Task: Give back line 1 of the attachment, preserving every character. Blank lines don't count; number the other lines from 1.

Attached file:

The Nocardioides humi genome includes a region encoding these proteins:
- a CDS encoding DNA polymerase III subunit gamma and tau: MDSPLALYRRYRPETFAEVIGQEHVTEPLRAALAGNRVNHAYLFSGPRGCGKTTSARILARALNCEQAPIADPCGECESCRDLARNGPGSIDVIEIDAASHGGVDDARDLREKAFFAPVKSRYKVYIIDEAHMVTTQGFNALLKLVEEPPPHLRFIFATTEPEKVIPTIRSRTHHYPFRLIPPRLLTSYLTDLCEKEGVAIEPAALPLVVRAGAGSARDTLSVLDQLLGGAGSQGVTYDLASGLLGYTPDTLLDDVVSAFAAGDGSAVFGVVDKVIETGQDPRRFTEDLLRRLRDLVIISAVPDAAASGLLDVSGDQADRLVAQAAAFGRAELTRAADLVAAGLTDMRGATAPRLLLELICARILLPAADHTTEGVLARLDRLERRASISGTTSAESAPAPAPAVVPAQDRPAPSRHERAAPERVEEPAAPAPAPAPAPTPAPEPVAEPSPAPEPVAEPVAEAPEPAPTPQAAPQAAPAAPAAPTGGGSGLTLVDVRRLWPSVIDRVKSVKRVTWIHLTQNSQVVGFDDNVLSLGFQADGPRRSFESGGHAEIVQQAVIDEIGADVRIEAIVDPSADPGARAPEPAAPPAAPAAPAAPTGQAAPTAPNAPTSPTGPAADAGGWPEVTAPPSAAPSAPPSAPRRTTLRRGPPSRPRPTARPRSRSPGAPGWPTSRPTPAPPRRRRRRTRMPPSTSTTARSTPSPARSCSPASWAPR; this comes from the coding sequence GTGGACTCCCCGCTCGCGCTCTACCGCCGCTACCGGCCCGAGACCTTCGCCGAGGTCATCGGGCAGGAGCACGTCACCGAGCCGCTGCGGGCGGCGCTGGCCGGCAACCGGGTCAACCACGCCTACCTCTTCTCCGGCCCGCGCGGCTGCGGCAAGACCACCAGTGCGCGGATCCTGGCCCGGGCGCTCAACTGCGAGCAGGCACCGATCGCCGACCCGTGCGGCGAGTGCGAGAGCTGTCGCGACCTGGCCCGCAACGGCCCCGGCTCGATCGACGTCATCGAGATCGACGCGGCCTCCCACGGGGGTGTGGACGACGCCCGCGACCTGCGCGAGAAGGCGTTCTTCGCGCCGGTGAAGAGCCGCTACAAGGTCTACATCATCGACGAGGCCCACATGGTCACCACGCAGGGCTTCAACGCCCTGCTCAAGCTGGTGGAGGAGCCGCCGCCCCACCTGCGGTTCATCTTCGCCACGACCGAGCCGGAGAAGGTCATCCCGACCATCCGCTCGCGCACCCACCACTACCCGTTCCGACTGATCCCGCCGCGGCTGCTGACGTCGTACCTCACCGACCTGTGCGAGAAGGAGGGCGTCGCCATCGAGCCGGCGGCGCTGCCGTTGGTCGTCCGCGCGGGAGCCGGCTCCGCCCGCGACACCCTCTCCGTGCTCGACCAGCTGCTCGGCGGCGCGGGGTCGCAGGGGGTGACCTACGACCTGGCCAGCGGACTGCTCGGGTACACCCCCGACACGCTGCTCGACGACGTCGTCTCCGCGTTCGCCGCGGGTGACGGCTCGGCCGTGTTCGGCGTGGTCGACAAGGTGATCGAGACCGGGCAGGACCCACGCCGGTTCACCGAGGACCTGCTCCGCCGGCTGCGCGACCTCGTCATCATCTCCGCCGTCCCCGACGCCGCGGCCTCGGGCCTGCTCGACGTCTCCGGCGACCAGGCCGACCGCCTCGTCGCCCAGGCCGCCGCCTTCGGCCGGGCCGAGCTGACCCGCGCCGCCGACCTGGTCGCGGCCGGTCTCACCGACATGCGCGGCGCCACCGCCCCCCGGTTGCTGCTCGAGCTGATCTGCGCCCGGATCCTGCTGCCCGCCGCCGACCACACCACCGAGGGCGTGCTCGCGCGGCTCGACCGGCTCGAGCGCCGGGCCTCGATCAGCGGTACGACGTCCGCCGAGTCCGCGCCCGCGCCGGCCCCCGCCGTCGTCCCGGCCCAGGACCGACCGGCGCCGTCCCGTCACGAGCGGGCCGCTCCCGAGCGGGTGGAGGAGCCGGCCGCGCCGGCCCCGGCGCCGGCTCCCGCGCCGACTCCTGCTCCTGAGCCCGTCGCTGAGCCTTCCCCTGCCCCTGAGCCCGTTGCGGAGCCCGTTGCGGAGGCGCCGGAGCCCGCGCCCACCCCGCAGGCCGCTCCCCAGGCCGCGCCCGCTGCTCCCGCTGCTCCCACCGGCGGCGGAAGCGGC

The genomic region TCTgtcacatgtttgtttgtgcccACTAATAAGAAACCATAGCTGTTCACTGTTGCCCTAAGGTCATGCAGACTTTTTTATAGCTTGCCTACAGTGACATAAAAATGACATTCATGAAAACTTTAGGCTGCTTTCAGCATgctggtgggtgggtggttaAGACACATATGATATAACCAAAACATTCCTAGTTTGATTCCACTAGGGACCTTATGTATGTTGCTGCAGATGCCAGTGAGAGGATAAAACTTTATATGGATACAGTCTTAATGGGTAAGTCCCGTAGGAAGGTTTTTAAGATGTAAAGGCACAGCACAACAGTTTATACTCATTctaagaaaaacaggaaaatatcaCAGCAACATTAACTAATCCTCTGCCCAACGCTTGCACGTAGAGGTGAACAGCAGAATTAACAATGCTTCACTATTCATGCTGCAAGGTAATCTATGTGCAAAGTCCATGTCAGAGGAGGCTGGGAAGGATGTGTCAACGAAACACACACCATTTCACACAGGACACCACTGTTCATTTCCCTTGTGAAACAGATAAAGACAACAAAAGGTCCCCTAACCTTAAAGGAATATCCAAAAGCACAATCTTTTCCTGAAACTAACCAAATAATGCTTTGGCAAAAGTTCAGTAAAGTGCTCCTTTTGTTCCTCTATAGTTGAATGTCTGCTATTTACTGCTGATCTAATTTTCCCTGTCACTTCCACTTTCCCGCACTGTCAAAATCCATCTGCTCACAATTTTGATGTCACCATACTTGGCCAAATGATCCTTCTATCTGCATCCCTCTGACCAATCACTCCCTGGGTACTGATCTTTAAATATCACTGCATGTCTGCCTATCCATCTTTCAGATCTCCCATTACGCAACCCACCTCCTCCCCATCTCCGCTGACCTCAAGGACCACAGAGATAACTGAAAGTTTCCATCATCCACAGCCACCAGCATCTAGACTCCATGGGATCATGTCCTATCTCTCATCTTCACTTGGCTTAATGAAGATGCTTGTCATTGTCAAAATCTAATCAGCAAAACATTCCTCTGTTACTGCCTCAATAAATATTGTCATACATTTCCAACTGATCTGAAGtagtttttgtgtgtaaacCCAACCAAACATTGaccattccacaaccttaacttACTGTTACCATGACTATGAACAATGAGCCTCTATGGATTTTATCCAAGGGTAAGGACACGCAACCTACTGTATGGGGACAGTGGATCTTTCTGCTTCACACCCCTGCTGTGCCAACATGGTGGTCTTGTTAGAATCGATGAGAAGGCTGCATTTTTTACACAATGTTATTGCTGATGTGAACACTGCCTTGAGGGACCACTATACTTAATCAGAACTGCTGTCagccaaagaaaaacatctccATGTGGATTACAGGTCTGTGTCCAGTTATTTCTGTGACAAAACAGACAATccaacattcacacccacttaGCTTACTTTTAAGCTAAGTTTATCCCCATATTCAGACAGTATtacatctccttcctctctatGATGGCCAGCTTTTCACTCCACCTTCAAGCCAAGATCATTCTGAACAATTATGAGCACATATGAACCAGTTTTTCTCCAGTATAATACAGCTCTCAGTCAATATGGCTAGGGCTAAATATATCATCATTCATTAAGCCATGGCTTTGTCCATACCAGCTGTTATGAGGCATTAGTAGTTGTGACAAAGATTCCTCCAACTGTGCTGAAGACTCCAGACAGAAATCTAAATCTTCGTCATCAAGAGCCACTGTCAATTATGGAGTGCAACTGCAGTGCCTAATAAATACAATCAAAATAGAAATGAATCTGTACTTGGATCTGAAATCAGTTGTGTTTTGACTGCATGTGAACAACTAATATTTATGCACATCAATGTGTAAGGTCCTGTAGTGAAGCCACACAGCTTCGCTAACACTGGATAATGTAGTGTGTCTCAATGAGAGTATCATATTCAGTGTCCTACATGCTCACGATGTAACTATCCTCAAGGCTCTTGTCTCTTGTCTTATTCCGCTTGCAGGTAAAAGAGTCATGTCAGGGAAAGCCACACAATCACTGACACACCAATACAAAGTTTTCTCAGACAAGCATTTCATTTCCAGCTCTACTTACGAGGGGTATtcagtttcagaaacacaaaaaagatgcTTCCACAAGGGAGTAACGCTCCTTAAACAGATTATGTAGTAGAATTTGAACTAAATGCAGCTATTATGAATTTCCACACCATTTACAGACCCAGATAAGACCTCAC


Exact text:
The Nocardioides humi genome includes a region encoding these proteins: